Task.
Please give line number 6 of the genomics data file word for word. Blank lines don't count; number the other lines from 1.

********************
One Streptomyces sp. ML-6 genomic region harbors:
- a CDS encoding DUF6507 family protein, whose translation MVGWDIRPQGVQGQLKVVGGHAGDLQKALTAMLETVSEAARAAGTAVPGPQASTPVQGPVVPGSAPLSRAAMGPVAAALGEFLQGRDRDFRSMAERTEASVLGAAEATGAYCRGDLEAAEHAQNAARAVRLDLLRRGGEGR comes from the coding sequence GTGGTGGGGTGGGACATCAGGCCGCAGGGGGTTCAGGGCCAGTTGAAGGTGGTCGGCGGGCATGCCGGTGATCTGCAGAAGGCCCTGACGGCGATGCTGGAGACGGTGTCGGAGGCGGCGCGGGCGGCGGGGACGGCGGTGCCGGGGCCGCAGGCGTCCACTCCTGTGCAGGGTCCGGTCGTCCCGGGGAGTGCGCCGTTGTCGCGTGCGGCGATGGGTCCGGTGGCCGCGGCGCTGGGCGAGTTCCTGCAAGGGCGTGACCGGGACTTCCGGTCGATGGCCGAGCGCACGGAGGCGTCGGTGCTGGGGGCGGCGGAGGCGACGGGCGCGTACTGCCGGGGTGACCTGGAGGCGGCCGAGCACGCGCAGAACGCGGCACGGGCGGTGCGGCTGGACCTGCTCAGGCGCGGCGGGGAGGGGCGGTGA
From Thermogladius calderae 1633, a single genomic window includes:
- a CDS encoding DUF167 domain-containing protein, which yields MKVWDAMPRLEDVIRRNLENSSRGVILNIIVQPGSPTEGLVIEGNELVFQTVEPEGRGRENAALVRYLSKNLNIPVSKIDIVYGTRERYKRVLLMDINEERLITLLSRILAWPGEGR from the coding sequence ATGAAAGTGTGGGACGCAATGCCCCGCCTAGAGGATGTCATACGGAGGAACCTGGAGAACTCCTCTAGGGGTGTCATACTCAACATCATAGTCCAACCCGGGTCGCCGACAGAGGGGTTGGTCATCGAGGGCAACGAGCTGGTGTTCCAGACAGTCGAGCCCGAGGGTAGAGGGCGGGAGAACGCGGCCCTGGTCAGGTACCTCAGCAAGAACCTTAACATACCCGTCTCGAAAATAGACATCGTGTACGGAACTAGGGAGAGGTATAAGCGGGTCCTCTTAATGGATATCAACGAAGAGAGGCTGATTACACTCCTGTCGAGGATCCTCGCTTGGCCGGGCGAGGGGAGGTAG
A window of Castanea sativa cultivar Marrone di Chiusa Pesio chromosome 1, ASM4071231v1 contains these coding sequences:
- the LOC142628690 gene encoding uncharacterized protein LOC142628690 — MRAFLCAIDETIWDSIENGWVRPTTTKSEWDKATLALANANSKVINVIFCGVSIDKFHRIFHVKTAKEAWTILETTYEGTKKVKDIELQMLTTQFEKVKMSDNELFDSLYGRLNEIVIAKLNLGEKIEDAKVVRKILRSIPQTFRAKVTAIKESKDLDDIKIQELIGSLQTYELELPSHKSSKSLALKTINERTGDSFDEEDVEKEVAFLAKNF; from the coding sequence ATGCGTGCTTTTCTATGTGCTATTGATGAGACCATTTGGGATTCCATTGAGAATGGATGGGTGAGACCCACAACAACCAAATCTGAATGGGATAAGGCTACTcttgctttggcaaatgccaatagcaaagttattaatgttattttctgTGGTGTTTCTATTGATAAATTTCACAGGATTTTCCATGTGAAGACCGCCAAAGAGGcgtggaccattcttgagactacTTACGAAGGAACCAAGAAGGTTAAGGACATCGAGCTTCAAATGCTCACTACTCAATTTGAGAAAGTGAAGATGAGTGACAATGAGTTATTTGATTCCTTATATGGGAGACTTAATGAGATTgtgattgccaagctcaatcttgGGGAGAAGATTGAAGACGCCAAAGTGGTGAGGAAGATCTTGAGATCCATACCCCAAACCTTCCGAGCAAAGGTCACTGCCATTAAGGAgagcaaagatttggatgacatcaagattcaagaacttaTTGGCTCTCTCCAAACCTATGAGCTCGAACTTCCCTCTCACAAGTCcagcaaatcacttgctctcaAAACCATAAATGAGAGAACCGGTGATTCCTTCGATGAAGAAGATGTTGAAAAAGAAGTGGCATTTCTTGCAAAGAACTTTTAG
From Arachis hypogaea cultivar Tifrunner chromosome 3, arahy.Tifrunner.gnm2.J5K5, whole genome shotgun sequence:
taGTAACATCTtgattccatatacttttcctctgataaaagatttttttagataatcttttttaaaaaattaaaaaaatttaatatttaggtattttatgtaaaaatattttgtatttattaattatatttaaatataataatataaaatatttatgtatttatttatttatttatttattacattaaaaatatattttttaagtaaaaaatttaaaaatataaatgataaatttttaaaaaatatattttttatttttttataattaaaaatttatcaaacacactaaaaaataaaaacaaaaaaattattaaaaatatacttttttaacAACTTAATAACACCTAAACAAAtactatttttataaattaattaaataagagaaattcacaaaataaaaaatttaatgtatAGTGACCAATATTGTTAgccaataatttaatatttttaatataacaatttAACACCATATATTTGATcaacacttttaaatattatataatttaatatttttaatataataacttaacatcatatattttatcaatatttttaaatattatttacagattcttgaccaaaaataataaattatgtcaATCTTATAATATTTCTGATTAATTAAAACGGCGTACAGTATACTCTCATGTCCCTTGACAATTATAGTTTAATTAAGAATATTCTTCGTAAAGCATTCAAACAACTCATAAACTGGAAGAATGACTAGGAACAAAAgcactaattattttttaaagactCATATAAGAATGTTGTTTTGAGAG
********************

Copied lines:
- the LOC142628690 gene encoding uncharacterized protein LOC142628690 — MRAFLCAIDETIWDSIENGWVRPTTTKSEWDKATLALANANSKVINVIFCGVSIDKFHRIFHVKTAKEAWTILETTYEGTKKVKDIELQMLTTQFEKVKMSDNELFDSLYGRLNEIVIAKLNLGEKIEDAKVVRKILRSIPQTFRAKVTAIKESKDLDDIKIQELIGSLQTYELELPSHKSSKSLALKTINERTGDSFDEEDVEKEVAFLAKNF; from the coding sequence ATGCGTGCTTTTCTATGTGCTATTGATGAGACCATTTGGGATTCCATTGAGAATGGATGGGTGAGACCCACAACAACCAAATCTGAATGGGATAAGGCTACTcttgctttggcaaatgccaatagcaaagttattaatgttattttctgTGGTGTTTCTATTGATAAATTTCACAGGATTTTCCATGTGAAGACCGCCAAAGAGGcgtggaccattcttgagactacTTACGAAGGAACCAAGAAGGTTAAGGACATCGAGCTTCAAATGCTCACTACTCAATTTGAGAAAGTGAAGATGAGTGACAATGAGTTATTTGATTCCTTATATGGGAGACTTAATGAGATTgtgattgccaagctcaatcttgGGGAGAAGATTGAAGACGCCAAAGTGGTGAGGAAGATCTTGAGATCCATACCCCAAACCTTCCGAGCAAAGGTCACTGCCATTAAGGAgagcaaagatttggatgacatcaagattcaagaacttaTTGGCTCTCTCCAAACCTATGAGCTCGAACTTCCCTCTCACAAGTCcagcaaatcacttgctctcaAAACCATAAATGAGAGAACCGGTGATTCCTTCGATGAAGAAGATGTTGAAAAAGAAGTGGCATTTCTTGCAAAGAACTTTTAG